Dedicated to my Mom, or rather the absence of who at home enabled me, or rather forced me to venture into perilous, uncharted territories of the kitchen world.
It so happens that, due to a series of unrelated events, blame chaos theory, our lovely family household has turned into a sort of bachelor pad run by me and another young(at heart) lad( read my Dad). This put me in a singular situation, kitchen patrol! Though I am pro all the way that pro can ever walk for gender equality, my conventional bringing up did not offer me an opportunity of running the kitchen patrol up to until now. This opened up the door to test some kitchen myths. This particular entry is a scientific study of the cohesive and shear forces caused by thermal and phase change interactions between pulverized colloidal Oryza Sativa and its mold or in kitchen patrol terms, the myth that by cooling the back of the idli pan by making tap water run over it, the idli won’t stick to the mold when we remove it. Now this procedure must have been in practice ever since tap water invaded the culinary territory in association with another procedure, dipping the idli spoon in cold water before scooping out each piece of idli. In my opinion the spoon dipping seems to be effective but when my Dad suggested that I do the invert-pan-run-tap water over procedure too, I was not sure if that will help. So I set out on the journey to find whether it is really effective in removing the idli from the pan without small pieces of it getting stuck in the mold and not just any journey but the unbiased and just journey of the “Scientific method” and experimental design.
In my opinion, the scientific method or design of experiments(DOE) is the first thing that we should teach our children before we go through the one-two-three’s or A B C’s, not because I am a self-proclaimed rationalist but because I believe the best thing to teach kids is to teach them how to teach themselves and the best way to teach oneself is through the scientific method because it is the perfect recipe which has a pinch of this and a pinch of that and a whole lot of double blinding which shields us from our own mind playing tricks on us to tilt to one side of the hypothesis or the other. The absence of double blinding can lead to things like placebo effect- the term you would have come across if u had listened to arguments between theists and atheists, mostly in online forums, the before mentioned effect being often misquoted and misunderstood by the theists due to the very same reason the placebo phenomenon study was later on re-scrutiny proved to be inconclusive: simple fricking human bias!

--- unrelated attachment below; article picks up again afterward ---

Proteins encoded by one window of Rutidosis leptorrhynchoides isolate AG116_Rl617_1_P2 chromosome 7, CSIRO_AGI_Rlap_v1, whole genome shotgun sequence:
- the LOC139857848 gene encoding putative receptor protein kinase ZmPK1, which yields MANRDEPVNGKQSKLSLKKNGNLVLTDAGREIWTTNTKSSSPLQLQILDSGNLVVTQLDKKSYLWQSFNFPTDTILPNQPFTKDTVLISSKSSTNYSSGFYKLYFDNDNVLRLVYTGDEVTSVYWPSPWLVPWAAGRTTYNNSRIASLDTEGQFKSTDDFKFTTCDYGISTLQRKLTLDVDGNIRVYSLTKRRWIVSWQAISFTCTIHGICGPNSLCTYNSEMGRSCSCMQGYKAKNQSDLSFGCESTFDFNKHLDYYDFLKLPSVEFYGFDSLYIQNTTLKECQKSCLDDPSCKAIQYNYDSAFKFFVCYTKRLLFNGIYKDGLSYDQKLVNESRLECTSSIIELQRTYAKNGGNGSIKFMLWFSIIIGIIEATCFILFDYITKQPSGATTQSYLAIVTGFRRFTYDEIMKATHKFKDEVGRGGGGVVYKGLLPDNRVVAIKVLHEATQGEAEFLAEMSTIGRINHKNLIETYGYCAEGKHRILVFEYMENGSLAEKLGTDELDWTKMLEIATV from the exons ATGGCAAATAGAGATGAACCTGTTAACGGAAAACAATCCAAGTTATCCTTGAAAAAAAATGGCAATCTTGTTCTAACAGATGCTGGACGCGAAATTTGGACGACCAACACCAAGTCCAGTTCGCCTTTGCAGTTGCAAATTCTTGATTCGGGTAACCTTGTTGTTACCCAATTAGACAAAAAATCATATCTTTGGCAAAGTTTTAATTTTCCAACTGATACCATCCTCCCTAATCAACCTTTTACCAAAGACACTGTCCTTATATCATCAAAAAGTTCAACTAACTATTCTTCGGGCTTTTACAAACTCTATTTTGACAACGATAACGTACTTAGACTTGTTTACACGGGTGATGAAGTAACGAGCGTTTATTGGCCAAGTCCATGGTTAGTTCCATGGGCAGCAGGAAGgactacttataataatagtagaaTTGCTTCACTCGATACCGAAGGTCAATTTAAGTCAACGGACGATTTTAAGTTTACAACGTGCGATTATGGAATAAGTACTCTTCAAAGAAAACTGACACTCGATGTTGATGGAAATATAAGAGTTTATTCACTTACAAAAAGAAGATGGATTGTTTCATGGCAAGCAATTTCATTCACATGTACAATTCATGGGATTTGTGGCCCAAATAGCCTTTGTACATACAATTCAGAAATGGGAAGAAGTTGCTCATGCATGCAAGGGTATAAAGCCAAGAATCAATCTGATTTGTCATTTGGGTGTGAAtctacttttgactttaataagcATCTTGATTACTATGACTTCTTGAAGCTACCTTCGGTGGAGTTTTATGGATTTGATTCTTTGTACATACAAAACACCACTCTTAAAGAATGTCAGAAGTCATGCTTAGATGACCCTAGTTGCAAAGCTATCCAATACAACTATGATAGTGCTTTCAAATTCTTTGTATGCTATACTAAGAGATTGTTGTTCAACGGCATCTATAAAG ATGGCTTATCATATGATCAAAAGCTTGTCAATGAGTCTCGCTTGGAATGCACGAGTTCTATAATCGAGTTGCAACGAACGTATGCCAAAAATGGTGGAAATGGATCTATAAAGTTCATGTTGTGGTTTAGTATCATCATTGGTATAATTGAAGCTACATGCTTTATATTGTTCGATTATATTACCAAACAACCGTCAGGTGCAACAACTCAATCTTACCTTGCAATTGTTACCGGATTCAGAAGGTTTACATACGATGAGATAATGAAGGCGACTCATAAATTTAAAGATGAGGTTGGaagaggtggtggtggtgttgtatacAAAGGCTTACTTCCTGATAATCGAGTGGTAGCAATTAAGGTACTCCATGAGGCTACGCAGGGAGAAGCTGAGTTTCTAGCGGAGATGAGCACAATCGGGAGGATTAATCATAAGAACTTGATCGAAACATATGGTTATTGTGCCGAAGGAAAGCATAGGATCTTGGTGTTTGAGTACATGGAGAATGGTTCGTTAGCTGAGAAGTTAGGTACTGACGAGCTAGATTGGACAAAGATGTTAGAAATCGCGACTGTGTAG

Firstly, I had five pans of hot idlis which needed to be scooped. I quickly formed the null hypothesis before the idlis lost more steam: There is no relation between cooling the bottom of the pan and the stickiness of the idli.
First, I took a pan of Idli. I did not do the “procedure”. I tried scooping out the 4 idlis in the pan without cooling the back of the pan. I observed how much of the idli is stuck back in the pan. Next, I took another pan of idli. I turned it upside down and let the tap water cool the pan bottom a good few seconds. Then I scooped out the idlis. My observation concluded that there was no significant difference in the amount of idli stuck back in the pan. But the scientific method is about reproducibility of results. Also at this juncture it is important to point out that the experiment is not a pure controlled experiment but rather field experiment, meaning the subjects of my experiment- the idlis and the pans, were neither chosen by random sampling nor were they cooked under controlled conditions to render other factors influencing the stickiness uniform.
I had three more pans left. Yes, that’s a good 20 idlis we have for breakfast me and my “bachelor pad” roomie, minus the one we keep for the crow. That’s tradition, more about it later. So in order to counter inter-pan variability of the factors, this time, I cooled only two of the four molds in the pan. Now comes the tricky part, introducing the data blind. If I know which two of the idlis are cooled and which two are not, then it might skew my observation due to bias. Now, I can call my Dad to scoop out the idli and observe the “residues” but it would mean I have to make him understand the intricacies of the important scientific experiment that is in process which is not a good idea especially when you are hungry enough to break a fast! So I closed my eyes and gave the pan a spin, so that when it comes to rest, I wouldn’t know which two idlis are treated and which two are as such. As I closed my eyes, the thought of my dad walking in on me with my eyes closed and the pan spinning briefly crossed my mind but luckily my experiment proceeded without interruption. I followed the same procedure with all three pans, the result: my null hypothesis holds! Cooling the bottom of the pan has no significant effect on the stickiness of the idlis! MYTH BUSTED.
Until the next experiment crops up from under the stove or around the corner of supper, adieu and remember, Scientific method is the best thing to teach someone to teach themselves.